# Background

cs231n has the question regarding how to initialize weights.

## Question

Please confirm or correct my understandings. I think the weight value will be the same in all the neurons with ReLU activation.

When W = 0 or less in all neurons, the gradient update on W is 0. So W will stay 0. When W = 1 (or any constant), the gradient update on W is the same value in all neurons. So W will be changing but the same in all neurons.

When the weight is the same, o/p will be the same for all the Neurons in every Layer.

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Hence, during backpropagation, all the Neurons in a particular layer will get the same Gradient portion. So, the weight will change by the same amount.

But, the very first layer (connected to input Features) will work normally as its input is the actual Features itself which is different always.

I'll make this as explicit and non handwavy as possible, at the risk of being boring.

Let us take a small toy example: a network with two inputs $$x_1$$ and $$x_2$$, two hidden layers with two units each and one output. For simplicity, we will assume that the activation function is the identity function (i.e. no activation) and that the objective function is the output itself (not very realistic, but for our purposes this could mean our cost function is meant to drive the output to the zero function).

Below are the outputs of each unit expressed as a function of their inputs.

$$y = w_9y_3 + w_{10}y_4$$ $$y_3 = w_5y_1 + w_7y_2$$ $$y_4 = w_6y_1 + w_8y_2$$ $$y_1 = w_1x_1 + w_3x_2$$ $$y_2 = w_2x_1 + w_4x_2$$

Take a look at $$w_9$$: $$\frac{\partial y}{\partial w_9} = y_3 = w_5y_1 + w_7y_2 = w_5(w_1x_1 + w_3x_2) + w_7(w_2x_1 + w_4x_2)$$. The update of $$w_9$$ depends on $$w_1$$, $$w_2$$, $$w_3$$, $$w_4$$, $$w_5$$ and $$w_7$$: if we consider the diagram above to be a directed acyclic graph, the weights of all the edges on paths leading to $$y_3$$.

In our toy example, updates are simple: $$w_{i, n+1} = w_{i, n} - \eta \frac{\partial y}{\partial w_i}(w_{i, n})$$, where $$i$$ denotes the weight in the diagram and $$n$$ denotes the iteration.

If all weights are initialized to a constant $$a$$, this amounts to $$w_9 = a$$ and $$\frac{\partial y}{\partial w_9} = a(ax_1 + ax_2) + a(ax_1 + ax_2)$$.

Let us also take a look at $$w_{10}$$: $$\frac{\partial y}{\partial w_{10}} = w_6(w_1x_1 + w_3x_2) + w_8(w_2x_1 + w_4x_2)$$. In this case, $$w_{10} = a$$ and $$\frac{\partial y}{\partial w_{10}} = a(ax_1 + ax_2) + a(ax_1 + ax_2)$$.

As can be seen, the initial value of both $$w_9$$ and $$w_{10}$$ is the same and their updates are the same too. On the first iteration, they will have changed after the update, but they will still be equal to each other. Not necessarily a bad thing, but if they're equal, you might just as well keep only one of them in memory. If you're keeping both, they should be different.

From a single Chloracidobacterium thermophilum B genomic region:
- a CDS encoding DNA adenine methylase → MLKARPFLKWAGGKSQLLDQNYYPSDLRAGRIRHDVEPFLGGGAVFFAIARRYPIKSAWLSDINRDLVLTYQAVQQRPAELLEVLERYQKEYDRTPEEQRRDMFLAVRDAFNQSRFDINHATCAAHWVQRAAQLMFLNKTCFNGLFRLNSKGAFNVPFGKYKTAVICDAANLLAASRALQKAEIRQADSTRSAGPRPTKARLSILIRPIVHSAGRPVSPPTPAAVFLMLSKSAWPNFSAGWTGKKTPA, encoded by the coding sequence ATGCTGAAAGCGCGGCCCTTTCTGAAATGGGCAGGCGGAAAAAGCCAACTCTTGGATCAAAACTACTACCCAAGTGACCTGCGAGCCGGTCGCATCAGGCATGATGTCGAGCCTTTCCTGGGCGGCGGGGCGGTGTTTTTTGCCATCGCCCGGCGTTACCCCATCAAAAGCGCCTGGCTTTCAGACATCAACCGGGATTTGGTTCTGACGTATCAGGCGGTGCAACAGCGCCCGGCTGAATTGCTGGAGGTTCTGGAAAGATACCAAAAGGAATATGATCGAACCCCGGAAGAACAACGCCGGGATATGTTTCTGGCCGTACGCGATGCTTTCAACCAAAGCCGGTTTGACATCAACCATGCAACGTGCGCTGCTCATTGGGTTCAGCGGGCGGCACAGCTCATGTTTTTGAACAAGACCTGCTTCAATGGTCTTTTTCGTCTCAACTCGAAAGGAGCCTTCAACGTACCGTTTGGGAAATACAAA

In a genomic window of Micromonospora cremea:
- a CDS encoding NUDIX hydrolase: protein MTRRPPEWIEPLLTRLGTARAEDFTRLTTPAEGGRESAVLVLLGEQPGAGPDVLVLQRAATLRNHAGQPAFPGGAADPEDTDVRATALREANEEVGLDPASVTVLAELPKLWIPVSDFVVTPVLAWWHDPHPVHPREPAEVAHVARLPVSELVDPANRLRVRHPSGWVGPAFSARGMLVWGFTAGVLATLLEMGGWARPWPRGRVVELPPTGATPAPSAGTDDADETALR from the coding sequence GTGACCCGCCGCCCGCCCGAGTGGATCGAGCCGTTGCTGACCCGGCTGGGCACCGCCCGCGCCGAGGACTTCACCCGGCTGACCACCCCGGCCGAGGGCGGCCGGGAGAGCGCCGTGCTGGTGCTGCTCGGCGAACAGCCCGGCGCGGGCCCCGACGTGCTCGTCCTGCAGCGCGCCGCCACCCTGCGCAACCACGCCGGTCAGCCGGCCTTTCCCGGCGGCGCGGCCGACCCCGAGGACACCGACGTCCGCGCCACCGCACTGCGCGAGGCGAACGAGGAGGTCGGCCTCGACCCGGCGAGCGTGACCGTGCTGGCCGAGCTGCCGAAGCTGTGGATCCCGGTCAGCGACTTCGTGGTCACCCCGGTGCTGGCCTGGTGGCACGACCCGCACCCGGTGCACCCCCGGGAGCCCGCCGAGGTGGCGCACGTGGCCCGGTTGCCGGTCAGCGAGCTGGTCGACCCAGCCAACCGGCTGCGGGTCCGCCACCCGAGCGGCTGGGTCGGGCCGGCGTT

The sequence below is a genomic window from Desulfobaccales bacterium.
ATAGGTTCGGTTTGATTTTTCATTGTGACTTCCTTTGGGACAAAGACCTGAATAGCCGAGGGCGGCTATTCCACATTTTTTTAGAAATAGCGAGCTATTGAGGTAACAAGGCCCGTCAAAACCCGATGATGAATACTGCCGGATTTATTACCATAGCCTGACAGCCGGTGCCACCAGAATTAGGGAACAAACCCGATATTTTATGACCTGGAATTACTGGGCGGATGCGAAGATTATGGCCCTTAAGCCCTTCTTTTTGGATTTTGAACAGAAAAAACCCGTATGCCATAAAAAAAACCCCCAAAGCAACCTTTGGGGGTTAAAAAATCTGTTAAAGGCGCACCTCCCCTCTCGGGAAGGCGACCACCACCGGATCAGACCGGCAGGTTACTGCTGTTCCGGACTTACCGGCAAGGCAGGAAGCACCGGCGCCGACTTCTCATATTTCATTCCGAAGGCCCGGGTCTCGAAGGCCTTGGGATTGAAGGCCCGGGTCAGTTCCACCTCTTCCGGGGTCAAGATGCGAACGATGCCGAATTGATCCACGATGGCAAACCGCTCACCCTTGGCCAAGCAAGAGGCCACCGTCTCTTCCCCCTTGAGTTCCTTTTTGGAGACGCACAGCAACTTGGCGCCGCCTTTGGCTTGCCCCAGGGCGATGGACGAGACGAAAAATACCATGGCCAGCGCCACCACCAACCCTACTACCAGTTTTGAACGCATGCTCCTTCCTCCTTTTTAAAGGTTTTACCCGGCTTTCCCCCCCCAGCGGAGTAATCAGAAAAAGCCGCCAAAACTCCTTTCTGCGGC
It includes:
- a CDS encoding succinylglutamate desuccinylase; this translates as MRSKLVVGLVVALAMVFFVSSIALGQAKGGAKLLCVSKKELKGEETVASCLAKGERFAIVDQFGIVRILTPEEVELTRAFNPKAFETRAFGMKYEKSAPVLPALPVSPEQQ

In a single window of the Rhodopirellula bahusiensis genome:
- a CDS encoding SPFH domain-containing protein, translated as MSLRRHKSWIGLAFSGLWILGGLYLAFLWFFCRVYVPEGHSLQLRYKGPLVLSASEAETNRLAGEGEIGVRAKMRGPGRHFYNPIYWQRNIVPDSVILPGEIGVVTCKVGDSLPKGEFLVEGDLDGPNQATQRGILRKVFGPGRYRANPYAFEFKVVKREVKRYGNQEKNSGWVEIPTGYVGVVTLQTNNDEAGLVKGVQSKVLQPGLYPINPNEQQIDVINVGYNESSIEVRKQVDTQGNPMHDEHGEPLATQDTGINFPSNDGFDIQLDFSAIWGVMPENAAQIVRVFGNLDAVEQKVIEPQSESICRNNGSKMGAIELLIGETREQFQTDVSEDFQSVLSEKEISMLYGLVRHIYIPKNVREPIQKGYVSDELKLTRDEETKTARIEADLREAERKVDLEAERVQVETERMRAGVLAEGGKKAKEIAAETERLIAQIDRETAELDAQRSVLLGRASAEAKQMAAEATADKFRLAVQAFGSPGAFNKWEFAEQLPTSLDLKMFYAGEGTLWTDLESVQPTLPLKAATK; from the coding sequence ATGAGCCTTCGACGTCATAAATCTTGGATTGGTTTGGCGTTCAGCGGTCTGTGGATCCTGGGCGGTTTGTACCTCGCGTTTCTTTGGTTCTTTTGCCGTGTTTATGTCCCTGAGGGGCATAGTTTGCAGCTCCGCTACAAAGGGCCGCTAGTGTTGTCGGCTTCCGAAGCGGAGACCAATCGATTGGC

What happens on the next iteration? Looking at the derivatives with respect to $$w_9$$ and $$w_{10}$$ previously derived, we notice that if $$w_5 \neq w_6$$ or $$w_7 \neq w_8$$ the two updates will be different, so let's take a look at those then!

$$\frac{\partial y}{\partial w_5} = \frac{\partial y}{\partial y_3} \frac{\partial y_3}{\partial w_5} + \frac{\partial y}{\partial y_4} \frac{\partial y_4}{\partial w_5} = w_9y_1 + w_{10} \cdot 0 = w_9(w_1x_1 + w_3x_2)$$

$$\frac{\partial y}{\partial w_6} = w_{10}y_1 = w_{10}(w_1x_1 + w_3x_2)$$

$$\frac{\partial y}{\partial w_7} = w_9(w_2x_1 + w_4x_2)$$

$$\frac{\partial y}{\partial w_8} = w_{10}(w_2x_1 + w_4x_2)$$

We can see that for the same reasons as before, after the first iteration, $$w_5$$ and $$w_6$$ will be the same, just like $$w_7$$ and $$w_8$$ will be the same. This, combined with the fact that $$w_9$$ and $$w_{10}$$ were equal after the first iteration, means that $$w_9$$ and $$w_{10}$$ will still be equal after the second iteration.

We can already say that $$w_5 = w_6$$, $$w_7 = w_8$$ and $$w_9 = w_{10}$$ ad infinitum.

Finally, let us take a look at the weights of the first hidden layer, $$w_1$$, $$w_2$$, $$w_3$$ and $$w_4$$.

$$\frac{\partial y}{\partial w_1} = (w_9w_5 + w_{10}w_6)x_1$$

$$\frac{\partial y}{\partial w_2} = (w_9w_7 + w_{10}w_8)x_1$$

$$\frac{\partial y}{\partial w_3} = (w_9w_5 + w_{10}w_6)x_2$$

$$\frac{\partial y}{\partial w_4} = (w_9w_7 + w_{10}w_8)x_2$$

Here, $$x_1$$ and $$x_2$$ don't have to be equal, so $$w_1$$ and $$w_2$$ can be different from $$w_3$$ and $$w_4$$. However, if we initialize all weights to $$a$$, $$w_1 = w_2$$ and $$w_3 = w_4$$ after the first iteration, which means that $$w_5 = w_6 = w_7 = w_8$$ after the second iteration (not just the first).

To conclude, we can say that $$w_1 = w_2$$, $$w_3 = w_4$$, $$w_5 = w_6 = w_7 = w_8$$ and $$w_9 = w_{10}$$ ad infinitum!

Generalizing this toy example, we can state that if we initialize all weights to the same value $$a$$, the weights of a layer will all be equal forever, except for the first layer, which keeps a semblance of normalcy. In other words, using only one weight per layer is enough.

A special case of initializing all weights to the same value is initializing them all to 0. If we look once more at the partial derivatives (which we use to update our weights), we can see that they will all be zero, always! In this case, the weights never get updated at all, so our model becomes entirely useless.

A very pretty visualization for the effects of different basic weight initialization techniques can be viewed here.